Best Way to Dry Rose Petals


Drying rose petals allows you to preserve the bounty of your summer rose garden all year. Many roses hold their fragrance when they dry. This makes the rose a perfect flower for potpourri. Fill a vase with rose petals for your dining room table centerpiece or scatter them around desserts for an added touch of elegance. Drying rose petals is a fun and easy summer project that will be rewarding even after winter has set in.

Drying Rose Petals

Step 1

Cut the rose flower off the stem using a pair of sharp shears. Pick the rose petals when the flower is fully opened but before the petals begin to dry and fall off the plant.

Step 2

Hold the rose flower upside down over a paper bag, and gently grasp the petals with your fingers. Pull them from the flower head, being careful not to damage the petals.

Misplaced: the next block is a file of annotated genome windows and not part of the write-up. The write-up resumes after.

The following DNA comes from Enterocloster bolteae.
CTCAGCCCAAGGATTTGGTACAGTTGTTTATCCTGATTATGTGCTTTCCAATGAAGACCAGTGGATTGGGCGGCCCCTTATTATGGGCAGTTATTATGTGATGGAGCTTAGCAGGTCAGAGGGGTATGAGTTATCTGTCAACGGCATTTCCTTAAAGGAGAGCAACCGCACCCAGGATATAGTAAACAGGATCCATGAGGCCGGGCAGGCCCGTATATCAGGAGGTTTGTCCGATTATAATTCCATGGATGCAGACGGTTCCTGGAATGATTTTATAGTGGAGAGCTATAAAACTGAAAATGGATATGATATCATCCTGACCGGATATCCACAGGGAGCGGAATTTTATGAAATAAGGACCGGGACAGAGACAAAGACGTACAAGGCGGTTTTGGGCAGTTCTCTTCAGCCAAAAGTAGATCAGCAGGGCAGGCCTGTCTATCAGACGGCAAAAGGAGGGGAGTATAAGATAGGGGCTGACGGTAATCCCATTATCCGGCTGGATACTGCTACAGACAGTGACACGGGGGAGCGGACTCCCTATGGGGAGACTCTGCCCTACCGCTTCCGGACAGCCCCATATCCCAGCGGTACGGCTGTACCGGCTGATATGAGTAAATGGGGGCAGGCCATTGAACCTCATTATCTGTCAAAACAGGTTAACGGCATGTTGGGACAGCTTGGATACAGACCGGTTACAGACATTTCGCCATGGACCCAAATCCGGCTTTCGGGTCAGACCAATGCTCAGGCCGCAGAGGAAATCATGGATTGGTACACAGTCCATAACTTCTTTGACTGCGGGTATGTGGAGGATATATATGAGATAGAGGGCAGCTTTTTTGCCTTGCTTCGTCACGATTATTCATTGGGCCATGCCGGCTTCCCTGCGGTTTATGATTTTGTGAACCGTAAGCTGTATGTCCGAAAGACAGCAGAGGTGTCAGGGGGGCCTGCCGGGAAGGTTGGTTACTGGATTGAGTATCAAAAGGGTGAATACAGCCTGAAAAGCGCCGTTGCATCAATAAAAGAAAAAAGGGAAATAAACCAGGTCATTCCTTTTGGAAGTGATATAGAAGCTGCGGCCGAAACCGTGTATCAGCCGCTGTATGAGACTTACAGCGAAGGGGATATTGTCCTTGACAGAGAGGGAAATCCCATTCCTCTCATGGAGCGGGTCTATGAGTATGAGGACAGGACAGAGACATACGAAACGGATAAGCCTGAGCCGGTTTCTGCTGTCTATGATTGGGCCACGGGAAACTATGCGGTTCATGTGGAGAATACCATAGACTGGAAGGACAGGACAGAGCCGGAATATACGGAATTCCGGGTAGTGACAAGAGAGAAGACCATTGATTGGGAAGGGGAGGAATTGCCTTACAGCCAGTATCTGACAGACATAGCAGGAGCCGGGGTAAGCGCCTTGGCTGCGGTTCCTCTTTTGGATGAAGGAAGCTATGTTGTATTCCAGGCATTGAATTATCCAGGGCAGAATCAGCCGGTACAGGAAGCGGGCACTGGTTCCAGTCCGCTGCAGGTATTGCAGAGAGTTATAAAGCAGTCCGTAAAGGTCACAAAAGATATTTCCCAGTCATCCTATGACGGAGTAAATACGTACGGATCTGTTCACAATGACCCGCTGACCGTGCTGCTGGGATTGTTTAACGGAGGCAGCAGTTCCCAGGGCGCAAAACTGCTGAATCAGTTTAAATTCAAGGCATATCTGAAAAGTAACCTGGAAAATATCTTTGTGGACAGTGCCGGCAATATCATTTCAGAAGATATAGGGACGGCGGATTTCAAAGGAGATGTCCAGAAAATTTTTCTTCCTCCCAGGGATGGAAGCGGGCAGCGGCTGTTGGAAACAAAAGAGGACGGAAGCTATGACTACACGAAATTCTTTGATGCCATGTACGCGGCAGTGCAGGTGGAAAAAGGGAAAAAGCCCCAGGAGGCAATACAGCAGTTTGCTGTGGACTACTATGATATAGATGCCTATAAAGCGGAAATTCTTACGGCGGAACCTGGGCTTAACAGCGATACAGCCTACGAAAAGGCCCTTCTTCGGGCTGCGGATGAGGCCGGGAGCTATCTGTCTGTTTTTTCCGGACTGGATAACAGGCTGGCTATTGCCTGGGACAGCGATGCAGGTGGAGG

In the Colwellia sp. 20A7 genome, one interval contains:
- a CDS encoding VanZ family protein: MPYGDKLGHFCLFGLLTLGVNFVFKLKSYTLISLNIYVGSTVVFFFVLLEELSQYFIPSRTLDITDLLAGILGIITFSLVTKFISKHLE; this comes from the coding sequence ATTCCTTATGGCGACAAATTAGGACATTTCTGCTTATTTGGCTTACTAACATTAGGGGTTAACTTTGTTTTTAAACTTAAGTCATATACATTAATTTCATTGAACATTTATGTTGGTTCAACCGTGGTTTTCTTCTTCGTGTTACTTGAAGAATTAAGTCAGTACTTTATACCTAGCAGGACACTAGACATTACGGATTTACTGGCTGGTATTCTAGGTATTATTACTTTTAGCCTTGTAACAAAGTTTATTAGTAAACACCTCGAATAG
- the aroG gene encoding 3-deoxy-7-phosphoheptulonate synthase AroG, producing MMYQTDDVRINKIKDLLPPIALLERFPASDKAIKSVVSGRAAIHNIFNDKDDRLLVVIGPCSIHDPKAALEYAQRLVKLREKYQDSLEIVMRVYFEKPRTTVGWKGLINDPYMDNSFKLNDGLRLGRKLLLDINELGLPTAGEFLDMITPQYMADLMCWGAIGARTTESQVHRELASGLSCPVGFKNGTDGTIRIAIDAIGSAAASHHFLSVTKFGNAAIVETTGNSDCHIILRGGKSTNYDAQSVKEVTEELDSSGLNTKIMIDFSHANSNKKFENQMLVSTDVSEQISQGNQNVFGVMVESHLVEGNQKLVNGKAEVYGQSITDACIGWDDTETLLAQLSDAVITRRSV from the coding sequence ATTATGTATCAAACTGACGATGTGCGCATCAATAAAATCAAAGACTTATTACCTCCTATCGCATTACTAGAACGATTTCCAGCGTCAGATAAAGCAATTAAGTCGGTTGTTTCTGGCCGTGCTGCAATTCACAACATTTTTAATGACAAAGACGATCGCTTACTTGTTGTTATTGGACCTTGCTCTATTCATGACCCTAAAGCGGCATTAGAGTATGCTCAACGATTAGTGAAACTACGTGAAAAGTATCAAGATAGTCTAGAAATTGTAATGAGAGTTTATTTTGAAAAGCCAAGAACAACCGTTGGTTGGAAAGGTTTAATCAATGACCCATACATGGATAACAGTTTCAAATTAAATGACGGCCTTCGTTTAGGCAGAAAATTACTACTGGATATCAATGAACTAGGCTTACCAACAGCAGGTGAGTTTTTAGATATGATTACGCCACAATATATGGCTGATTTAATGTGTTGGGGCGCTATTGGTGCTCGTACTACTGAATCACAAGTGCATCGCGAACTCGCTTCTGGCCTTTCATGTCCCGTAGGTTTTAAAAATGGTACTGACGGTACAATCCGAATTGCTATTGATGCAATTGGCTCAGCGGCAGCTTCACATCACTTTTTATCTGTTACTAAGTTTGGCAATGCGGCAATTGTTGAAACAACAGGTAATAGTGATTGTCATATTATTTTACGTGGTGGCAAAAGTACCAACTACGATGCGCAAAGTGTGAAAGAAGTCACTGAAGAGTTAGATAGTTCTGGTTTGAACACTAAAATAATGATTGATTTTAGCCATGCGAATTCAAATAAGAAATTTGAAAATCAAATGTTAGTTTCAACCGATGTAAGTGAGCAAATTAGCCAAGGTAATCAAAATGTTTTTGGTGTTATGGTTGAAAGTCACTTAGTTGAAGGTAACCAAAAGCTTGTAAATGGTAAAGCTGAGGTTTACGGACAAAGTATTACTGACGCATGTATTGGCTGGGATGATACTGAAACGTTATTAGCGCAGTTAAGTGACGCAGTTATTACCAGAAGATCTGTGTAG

Step 3

Spread the rose petals out on a drying screen. You can purchase a drying screen at a hardware or garden store or make your own by stretching window screening over a 2-by-4 frame.

Step 4

Place the drying screen with the rose petals in a warm, dry room and leave them until they are completely dry.

Drying Roses on the Stem

Step 1

Cut rose flowers at the base of the stem. Try to cut the stems for maximum and approximately equal length.

Step 2

Lay the flowers out on a table and arrange them in bunches according to type of rose and stem length.

Step 3

Gather together a small bunch (three to six roses) and tie a ribbon or string around the stems. Wrap it several times around and tie it with a knot, leaving a 12-inch length at one end. The string should be snug but not so tight that it damages the stems.

Step 4

Tie a loop at the end of the long tail of string. Hang the roses upside down from a hook or a nail to dry.

Things You'll Need

  • Pruning shears
  • Paper bag
  • Drying screen
  • Ribbon or string


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Keywords: dried flowers, potpourri, dried roses

About this Author

Olivia Parker has been a freelance writer with Demand Studios for the past year, writing for Garden Guides and eHow. She has studied herbal and alternative medicine and worked as a landscape artist and gardener. Parker is currently pursuing a Bachelors of Arts from Boston University Online.